In 1980 Gulf + Western sold its 80% interest in Brown Company to James River in return for cash and James River stock. Gulf + Western Chairman Charlie Bluhdorn was confident that James River stock would be more profitable than Brown was for Gulf + Western. For James River, the acquisition was crucial. The deal included a Berlin, New Hampshire, pulp mill and its surrounding 170,000 acres of timberland. It was James River’s first in-house source of pulp, providing 40% of the company’s pulp needs. Along with the pulp, the deal included paper towels, folding cartons for food packaging, and a small cup operation. James River intended to divest these product lines; they were, however, unable to find a buyer. As a result, the deal doubled James River’s size and, for the first time, put it in the consumer-paper business; the filter specialists were suddenly makers of tissues, cups, and cereal boxes as well. While this diversification came about almost by accident and broke with the successful pattern of the 1970s, it turned out to be fortuitous. The new decade brought with it a slump in the auto industry, traditionally a big buyer of coated paper and other James River products. James River adjusted. By the end of 1981 industrial products only accounted for one-quarter of James River sales; communication and packaging papers, now a more stable market, made up the remaining 75%.
Once in consumer paper, James River did not shrink from new acquisitions. In 1982, Halsey and Williams once again used a stock-and-cash deal to double the size of the company; they bought the Dixie/Northern division, makers of Dixie cups; Northern toilet paper; Bolt, Brawny, and Gala towels; and folding cartons. The former owner, American Can Company, did not take James River’s offer to buy seriously at first; it could not see how little James River would finance the deal. Finance it James River did, and soon James River was applying its usual success formula to Dixie/Northern. American Can had been cutting corners on quality. James River cut costs by laying off 200 salaried and 120 hourly workers. It improved sales by redesigning products and emphasizing marketing. With American Can’s Alabama pulp mill included in the deal, James River became 70% self-sufficient in pulp. James River’s chief financial officer, David McKittrick told Financial World, June 2, 1987, “When you peeled back the layers of complexity imposed on Dixie/Northern by American Can, you saw that the companies were in fact doing quite well and that business was actually sort of on a roll.”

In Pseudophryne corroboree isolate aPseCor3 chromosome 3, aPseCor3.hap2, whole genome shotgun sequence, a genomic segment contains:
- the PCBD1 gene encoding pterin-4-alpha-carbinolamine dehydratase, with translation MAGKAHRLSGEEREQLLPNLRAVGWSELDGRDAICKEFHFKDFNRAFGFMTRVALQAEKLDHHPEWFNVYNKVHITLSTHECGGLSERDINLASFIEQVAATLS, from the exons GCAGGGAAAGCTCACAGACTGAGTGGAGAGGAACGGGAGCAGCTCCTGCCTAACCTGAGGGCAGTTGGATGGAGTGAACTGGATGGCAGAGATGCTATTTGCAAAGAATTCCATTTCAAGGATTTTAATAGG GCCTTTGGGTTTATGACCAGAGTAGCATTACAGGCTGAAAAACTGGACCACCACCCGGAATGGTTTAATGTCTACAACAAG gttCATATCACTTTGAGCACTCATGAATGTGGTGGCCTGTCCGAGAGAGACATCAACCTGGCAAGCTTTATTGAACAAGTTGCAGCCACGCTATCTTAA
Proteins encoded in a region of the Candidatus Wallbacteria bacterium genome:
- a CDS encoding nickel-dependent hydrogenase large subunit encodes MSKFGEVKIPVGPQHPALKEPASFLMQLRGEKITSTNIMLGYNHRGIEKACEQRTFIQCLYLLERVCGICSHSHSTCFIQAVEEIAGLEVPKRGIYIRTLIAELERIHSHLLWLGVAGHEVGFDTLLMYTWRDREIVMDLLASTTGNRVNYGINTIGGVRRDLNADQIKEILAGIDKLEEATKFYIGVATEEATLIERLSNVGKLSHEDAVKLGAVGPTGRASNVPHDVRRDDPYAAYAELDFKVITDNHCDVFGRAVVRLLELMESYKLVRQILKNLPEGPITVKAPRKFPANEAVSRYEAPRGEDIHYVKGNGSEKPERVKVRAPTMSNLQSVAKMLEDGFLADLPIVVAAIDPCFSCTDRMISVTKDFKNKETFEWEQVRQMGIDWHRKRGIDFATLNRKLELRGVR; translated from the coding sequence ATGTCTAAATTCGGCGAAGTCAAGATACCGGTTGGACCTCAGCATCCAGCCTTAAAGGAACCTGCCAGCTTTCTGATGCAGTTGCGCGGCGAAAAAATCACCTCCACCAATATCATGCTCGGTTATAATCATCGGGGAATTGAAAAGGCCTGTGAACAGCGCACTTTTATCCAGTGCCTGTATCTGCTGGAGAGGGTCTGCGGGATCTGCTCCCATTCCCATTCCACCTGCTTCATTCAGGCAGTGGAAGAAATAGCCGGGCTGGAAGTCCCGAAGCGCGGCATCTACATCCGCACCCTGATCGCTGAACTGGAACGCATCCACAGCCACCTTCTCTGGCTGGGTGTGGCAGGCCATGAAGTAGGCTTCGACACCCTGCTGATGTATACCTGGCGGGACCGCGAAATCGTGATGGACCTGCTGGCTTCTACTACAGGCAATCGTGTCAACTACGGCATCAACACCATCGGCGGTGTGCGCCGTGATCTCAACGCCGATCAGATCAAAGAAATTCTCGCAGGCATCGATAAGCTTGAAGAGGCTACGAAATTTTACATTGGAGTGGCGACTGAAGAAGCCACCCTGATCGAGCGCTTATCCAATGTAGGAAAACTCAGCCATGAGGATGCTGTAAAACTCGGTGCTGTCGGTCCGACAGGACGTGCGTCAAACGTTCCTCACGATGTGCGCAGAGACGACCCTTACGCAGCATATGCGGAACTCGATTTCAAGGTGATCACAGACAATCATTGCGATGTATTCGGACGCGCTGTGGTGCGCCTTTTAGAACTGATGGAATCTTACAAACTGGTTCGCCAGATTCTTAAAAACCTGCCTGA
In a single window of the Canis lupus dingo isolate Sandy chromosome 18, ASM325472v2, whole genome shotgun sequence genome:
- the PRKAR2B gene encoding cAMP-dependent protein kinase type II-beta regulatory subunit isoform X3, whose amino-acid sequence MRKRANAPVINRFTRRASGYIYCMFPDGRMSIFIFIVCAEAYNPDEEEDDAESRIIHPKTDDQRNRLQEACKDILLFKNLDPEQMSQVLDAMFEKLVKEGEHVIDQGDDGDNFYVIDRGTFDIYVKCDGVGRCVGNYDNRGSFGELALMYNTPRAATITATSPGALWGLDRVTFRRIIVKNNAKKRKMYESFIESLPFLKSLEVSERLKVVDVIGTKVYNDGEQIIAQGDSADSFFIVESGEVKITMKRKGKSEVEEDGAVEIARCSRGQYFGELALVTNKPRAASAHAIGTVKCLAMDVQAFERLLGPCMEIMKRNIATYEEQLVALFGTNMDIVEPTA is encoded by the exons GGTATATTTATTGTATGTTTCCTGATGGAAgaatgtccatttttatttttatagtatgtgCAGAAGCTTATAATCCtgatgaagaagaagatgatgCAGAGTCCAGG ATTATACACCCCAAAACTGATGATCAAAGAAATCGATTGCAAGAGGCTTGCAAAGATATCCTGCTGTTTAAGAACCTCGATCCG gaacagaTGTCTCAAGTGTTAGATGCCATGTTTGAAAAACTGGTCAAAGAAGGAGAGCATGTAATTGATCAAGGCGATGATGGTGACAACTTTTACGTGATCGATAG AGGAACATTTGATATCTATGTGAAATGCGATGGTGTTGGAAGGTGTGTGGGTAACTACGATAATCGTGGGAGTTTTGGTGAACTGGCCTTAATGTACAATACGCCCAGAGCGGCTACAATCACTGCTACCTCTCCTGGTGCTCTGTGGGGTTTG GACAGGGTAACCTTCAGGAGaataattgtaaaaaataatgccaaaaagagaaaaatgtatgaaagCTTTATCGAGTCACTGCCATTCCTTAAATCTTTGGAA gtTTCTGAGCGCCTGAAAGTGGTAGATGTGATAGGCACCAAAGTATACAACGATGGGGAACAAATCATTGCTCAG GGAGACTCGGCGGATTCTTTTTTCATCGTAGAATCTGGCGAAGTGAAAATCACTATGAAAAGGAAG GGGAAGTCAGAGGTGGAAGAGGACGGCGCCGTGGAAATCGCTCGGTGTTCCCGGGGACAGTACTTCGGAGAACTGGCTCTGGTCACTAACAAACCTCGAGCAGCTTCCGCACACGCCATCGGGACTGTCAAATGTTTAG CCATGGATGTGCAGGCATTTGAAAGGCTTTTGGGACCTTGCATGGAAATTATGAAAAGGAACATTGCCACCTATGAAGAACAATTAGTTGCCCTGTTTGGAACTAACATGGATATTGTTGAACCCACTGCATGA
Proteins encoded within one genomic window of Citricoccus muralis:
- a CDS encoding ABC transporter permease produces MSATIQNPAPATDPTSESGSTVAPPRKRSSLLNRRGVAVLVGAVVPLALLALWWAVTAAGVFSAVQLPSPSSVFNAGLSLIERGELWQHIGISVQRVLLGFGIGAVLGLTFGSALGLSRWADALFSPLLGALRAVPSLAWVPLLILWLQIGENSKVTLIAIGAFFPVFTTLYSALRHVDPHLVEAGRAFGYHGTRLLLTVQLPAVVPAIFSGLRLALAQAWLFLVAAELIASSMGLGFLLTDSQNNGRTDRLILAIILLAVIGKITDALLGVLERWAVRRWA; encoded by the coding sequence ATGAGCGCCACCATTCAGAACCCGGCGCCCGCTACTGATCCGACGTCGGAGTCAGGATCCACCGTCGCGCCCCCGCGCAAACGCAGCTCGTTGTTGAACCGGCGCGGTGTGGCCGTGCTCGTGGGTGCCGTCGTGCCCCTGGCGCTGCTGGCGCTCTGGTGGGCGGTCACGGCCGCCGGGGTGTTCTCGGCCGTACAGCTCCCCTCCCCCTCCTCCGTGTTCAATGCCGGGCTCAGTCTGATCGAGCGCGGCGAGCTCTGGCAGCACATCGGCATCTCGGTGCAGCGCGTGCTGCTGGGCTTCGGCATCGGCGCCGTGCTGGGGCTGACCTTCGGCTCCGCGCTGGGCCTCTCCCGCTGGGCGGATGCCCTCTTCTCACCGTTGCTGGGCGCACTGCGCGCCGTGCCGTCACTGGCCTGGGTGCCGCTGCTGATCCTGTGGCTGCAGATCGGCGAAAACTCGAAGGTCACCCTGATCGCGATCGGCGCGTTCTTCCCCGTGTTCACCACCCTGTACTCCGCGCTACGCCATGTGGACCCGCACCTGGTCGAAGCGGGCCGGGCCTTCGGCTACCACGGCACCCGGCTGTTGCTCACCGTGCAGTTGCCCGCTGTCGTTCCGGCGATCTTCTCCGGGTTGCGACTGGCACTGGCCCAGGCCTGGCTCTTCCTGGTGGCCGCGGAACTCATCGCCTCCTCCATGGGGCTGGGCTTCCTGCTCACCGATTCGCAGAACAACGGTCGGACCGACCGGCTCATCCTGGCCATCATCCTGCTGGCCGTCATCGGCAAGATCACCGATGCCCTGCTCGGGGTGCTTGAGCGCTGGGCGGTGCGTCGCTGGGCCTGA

Many analysts thought that the debt created by all these acquisitions would slow the company down. In 1983 Halsey and Williams purchased the H.P. Smith Paper Company, a subsidiary of Phillips Petroleum; a Canadian pulp mill from American Can; and Diamond International’s pulp and papermaking operations, including mills in New Hampshire, New York, and Massachusetts. The latter added the Vanity Fair brand of tissues and towels, giving James River a ready-made market in the Northeast.
The following year, James River moved its Northern bathroom paper and Brawny towels into the Northeast as well. In a campaign they called Operation Yankee, the company used a price-slashing policy and $20 million in advertising to take on Procter & Gamble and Scott Paper, the leaders in the field. Halsey said the new emphasis on expanding markets for its existing products reflected an industry slump, the lack of potential acquisitions, and the desire to direct capital toward internal improvements.
The acquisitions, however, did not cease. In April 1984 James River broke onto the international scene with the purchase of GB Papers in Scotland. In 1985 and 1986 the additions of the Arkon Corporation and the Cerex division of Monsanto were made, pushing James River further into the nonwovens market. These were relatively small purchases, however, leading up to the May 1986 acquisition of most of the interests of Crown Zellerbach Corporation, which once again doubled the size of James River. The company was now the number-two tissue-maker in the country, with a potential of $4.5 billion in total sales, and more than 35,000 employees. The new company, however, would take longer to consolidate than Halsey and Williams anticipated.